Schools begin suspending students over outdated shots
Posted September 26, 2008
RALEIGH, N.C. — Hundreds of sixth-graders across North Carolina have been prohibited from attending school until their vaccinations are updated.
A state law that went into effect in January requires that sixth-graders provide immunization records showing they have had the tetanus-diphtheria-pertussis, or Tdap, booster within 30 days of the start of school.
If not, they face suspension. The suspension, however, is not a disciplinary measure.
Most districts had deadlines throughout this week and began suspending students Wednesday.
Wake and Cumberland county school districts had about 100 students each still without the vaccine after the deadline had passed.
Wake schools, however, are allowing students with proof of scheduled immunizations to attend school, as long as their appointment is on or before Oct. 24, schools spokesman Greg Thomas said.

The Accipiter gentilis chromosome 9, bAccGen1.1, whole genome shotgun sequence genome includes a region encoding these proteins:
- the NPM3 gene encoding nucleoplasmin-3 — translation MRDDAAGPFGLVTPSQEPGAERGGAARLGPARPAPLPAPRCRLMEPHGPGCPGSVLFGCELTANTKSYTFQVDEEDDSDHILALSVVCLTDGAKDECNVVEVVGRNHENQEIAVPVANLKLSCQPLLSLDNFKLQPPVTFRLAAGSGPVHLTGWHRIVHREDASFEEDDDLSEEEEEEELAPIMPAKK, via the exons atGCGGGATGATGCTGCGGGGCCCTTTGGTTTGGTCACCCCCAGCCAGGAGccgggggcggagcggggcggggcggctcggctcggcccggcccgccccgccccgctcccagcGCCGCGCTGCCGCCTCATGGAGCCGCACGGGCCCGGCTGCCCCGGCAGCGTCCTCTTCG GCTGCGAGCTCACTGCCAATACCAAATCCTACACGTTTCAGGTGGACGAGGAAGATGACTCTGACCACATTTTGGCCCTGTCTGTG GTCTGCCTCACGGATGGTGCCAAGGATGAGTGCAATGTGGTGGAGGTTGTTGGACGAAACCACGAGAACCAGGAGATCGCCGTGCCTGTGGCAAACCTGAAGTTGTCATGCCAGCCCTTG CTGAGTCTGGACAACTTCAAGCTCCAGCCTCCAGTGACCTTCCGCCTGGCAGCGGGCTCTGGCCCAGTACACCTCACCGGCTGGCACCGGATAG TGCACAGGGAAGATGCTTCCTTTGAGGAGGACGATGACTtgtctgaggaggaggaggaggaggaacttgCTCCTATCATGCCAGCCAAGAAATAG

In Johnston County, schools spokeswoman Terry Sessoms said that no students had been suspended, but that didn't mean every student had the vaccine. She could not provide an exact number who were non-compliant.
Eighty students in Chatham County schools have yet to get the shot, Beth McCallah, schools spokeswoman, said. They have until Oct. 6 to get the vaccine or they will not be allowed to attend classes.
The deadline for Durham County students is Monday. Schools spokesman Michael Yarborough said nurses would be on site at middle schools Monday to vaccinate students who have a parent's permission.
The Centers for Disease Control and Prevention recommended the booster after North Carolina saw an increase in whooping cough.